Such conclusions are unlikely to satisfy the noisy participants in the fake climate debate. But the utopian dreams of those who wish to radically reorganize the world to stop climate change are not a plausible global future. Nor will denying the relationship between carbon emissions and global warming make the real risks of climate change go away. The world will tackle this problem the way that it tackles most other problems, partially and incrementally, by taking up the challenges that are right in front of us—adaptation, economic development, energy modernization, public health—and finding practical ways to address them.

WSJ



80 Comments on "Ignore the Fake Climate Debate"

  1. Cloggie on Fri, 24th Jan 2020 9:38 am 

    Peak globalization indication.
    Attractive cities to tourists: get lost

    “Crack down” on tourists.

    https://edition.cnn.com/travel/article/overtourism-europe-2020-destination-measures/index.html

    “Destinations have vowed to fight back against overtourism for 2020”

    (Europe only)

    “CNN looked at the measures announced by five of Europe’s biggest destinations: Venice, Amsterdam, Santorini, Barcelona and Dubrovnik. All unveiled plans in 2019 to change tourism for the better. Have any of them worked? And what’s on the cards for 2020?”

  2. Cloggie on Fri, 24th Jan 2020 11:07 am 

    “US and Europe clash over climate crisis threat on last Davos day”

    https://www.theguardian.com/business/2020/jan/24/us-and-europe-clash-over-climate-crisis-threat-on-last-davos-day

    What else is new.

    Currently finished reading “Losing Earth” by the “New York intellectual” Nathaniel Rich. Very thin on science, very rich on activism. One huge expression of disappointment with the behavior of US business, that couldn’t care less about anything but profits.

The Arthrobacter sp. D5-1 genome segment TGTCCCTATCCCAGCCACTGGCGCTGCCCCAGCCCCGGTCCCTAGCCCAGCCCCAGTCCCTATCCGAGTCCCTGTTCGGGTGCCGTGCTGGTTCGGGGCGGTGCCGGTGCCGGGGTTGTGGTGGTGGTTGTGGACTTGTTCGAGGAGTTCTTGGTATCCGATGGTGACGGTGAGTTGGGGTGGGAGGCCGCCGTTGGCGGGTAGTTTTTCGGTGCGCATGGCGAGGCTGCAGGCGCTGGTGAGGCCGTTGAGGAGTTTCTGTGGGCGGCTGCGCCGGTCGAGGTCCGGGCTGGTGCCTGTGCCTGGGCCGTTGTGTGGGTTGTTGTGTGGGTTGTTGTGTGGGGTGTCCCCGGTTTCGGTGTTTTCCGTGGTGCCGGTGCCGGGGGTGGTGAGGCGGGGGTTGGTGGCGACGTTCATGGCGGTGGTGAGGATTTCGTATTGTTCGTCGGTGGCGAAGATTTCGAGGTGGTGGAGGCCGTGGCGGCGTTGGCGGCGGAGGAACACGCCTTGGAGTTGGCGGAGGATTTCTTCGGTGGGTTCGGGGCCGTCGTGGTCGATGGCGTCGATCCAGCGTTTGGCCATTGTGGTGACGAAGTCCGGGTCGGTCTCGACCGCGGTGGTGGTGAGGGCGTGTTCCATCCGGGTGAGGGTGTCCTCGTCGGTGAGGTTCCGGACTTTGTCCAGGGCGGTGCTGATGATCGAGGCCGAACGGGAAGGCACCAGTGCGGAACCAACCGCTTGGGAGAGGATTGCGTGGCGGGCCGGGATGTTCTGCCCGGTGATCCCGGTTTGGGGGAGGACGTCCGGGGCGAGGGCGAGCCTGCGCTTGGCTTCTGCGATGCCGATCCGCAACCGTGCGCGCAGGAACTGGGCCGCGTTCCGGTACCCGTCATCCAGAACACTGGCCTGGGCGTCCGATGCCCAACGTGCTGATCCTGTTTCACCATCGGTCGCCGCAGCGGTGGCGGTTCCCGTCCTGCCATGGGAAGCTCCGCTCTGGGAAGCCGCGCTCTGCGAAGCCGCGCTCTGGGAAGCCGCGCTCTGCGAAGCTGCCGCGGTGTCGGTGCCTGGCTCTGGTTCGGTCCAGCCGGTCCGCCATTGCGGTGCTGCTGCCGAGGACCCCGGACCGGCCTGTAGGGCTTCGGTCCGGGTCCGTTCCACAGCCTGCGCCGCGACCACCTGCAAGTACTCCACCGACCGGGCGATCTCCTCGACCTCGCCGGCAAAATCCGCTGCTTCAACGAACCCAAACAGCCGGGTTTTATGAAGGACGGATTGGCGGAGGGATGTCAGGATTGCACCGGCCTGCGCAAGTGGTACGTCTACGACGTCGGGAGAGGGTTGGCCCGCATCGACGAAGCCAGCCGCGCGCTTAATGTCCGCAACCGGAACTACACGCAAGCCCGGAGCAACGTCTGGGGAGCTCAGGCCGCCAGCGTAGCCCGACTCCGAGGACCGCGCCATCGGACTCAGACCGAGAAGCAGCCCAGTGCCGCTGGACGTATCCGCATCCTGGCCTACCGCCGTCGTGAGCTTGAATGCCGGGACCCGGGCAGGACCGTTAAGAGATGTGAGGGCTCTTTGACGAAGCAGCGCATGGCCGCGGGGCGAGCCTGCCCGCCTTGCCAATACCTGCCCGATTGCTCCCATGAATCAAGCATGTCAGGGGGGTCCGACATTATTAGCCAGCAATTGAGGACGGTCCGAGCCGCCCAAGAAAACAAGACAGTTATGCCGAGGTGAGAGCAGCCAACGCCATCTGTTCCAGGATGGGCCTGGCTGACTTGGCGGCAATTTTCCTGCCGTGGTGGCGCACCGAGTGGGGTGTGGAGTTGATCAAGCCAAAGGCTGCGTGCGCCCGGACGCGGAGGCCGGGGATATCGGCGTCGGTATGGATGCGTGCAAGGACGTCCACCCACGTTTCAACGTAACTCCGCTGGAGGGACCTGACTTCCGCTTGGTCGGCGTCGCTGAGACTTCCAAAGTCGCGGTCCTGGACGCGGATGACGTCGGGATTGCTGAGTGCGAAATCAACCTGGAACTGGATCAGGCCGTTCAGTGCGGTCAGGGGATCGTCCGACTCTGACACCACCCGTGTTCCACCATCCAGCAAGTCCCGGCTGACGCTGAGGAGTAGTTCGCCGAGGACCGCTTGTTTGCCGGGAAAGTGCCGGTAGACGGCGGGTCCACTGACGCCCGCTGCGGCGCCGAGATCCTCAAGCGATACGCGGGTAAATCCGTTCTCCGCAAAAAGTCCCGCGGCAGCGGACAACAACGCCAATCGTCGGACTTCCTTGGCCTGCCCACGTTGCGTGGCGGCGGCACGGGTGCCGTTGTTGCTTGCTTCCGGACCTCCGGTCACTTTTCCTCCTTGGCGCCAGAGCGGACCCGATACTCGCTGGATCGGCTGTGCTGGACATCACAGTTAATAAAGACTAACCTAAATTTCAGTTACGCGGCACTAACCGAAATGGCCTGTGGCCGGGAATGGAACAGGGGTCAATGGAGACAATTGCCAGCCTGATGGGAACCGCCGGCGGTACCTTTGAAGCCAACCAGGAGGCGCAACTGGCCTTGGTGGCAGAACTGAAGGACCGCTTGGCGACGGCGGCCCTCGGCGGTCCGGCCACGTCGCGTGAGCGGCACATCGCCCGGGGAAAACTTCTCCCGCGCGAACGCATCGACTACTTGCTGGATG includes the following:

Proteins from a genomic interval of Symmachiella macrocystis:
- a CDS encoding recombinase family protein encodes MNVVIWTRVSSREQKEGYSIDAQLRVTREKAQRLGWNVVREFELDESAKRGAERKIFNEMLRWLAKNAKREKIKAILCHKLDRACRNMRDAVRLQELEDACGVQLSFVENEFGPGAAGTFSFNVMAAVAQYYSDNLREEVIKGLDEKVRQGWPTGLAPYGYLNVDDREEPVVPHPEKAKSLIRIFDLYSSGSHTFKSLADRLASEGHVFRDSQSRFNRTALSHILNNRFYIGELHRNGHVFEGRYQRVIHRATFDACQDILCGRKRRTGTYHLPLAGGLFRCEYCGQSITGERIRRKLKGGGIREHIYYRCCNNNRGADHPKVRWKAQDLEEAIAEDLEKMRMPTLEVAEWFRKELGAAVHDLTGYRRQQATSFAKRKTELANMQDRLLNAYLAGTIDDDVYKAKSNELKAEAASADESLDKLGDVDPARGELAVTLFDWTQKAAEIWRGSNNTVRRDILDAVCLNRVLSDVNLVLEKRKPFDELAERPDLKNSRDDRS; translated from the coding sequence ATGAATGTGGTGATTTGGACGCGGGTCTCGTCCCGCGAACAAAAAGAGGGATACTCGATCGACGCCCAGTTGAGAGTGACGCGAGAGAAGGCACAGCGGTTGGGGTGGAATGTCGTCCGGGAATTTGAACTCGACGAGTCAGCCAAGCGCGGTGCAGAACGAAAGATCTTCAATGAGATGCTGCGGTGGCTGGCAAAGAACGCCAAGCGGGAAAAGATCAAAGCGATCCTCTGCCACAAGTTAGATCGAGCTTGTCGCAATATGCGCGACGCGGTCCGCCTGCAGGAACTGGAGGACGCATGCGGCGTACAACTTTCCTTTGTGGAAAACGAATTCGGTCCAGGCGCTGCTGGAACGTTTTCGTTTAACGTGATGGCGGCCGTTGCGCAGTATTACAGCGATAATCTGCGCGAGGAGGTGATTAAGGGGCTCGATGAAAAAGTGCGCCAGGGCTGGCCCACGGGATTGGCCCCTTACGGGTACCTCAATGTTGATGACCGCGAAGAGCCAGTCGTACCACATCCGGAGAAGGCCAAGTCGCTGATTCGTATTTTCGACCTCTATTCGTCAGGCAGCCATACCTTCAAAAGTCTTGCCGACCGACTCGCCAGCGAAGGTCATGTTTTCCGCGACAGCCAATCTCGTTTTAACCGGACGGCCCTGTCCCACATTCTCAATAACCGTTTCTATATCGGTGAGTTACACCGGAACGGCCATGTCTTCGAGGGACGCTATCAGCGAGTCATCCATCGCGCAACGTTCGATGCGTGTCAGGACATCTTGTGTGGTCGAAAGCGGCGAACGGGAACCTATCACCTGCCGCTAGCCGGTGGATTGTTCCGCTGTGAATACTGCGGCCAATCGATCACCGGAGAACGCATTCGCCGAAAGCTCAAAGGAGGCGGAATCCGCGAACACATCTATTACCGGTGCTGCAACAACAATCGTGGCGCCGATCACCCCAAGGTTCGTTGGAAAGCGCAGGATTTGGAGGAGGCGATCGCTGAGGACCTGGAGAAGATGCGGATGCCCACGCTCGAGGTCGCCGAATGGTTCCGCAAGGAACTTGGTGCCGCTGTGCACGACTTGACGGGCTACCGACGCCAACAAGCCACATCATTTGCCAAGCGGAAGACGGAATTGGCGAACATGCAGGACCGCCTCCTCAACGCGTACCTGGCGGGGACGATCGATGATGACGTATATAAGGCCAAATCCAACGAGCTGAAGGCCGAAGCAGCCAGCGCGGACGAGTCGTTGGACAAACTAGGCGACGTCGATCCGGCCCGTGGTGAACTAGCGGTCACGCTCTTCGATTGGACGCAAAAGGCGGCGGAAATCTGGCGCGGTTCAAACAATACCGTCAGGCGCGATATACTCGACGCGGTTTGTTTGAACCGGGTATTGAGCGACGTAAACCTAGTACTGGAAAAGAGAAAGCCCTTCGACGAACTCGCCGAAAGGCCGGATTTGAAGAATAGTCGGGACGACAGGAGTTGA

Nothing has changed.

    What is needed is a global (read: Eurasian) front to stop them.

    But first let’s see how this virus drama plays out. Could be a good occasion to kill globalism and global trade once and for all.

  3. The Reel Donald on Fri, 24th Jan 2020 11:14 am 

    LOL @ Nordhaus. What a fucking moron.

  4. The Board on Fri, 24th Jan 2020 1:25 pm 

    The Reel Retard

    Cloggnatzi on Fri, 24th Jan 2020 9:38 am
    Cloggnatzi on Fri, 24th Jan 2020 11:07 am

  5. bob owens on Fri, 24th Jan 2020 7:02 pm 

    Any program to save the planet that doesn’t start with a house-by-house, block by block insulation retrofit is a non-starter. From there you would eliminate air conditioning for all but critical institutions – hospitals. Then you develop wind and solar as much as possible. Set a speed limit of 55 on Interstates, 35 on all other roads unless posted lower. Ground all planes. All cars are to only have 4 cylinder engines except for heavy commercial. This would reduce our fossil fuel use by about 50 percent and we would have a chance to save the planet. Anything less won’t work. Note that this would not reduce anyone’s living standard; we would just lose our toys. Until we do this we are not serious.

  6. JuanP on Fri, 24th Jan 2020 11:04 pm 

    Any program to save the planet that doesn’t start with free sterilizations, contraceptives, and abortions for the whole planet is a waste of time.

  7. Cloggie on Sat, 25th Jan 2020 3:11 am 

    “Any program to save the planet that doesn’t start with a house-by-house, block by block insulation retrofit is a non-starter. From there you would eliminate air conditioning for all but critical institutions – hospitals. Then you develop wind and solar as much as possible. Set a speed limit of 55 on Interstates, 35 on all other roads unless posted lower. Ground all planes. All cars are to only have 4 cylinder engines except for heavy commercial. This would reduce our fossil fuel use by about 50 percent and we would have a chance to save the planet. Anything less won’t work. Note that this would not reduce anyone’s living standard; we would just lose our toys. Until we do this we are not serious.”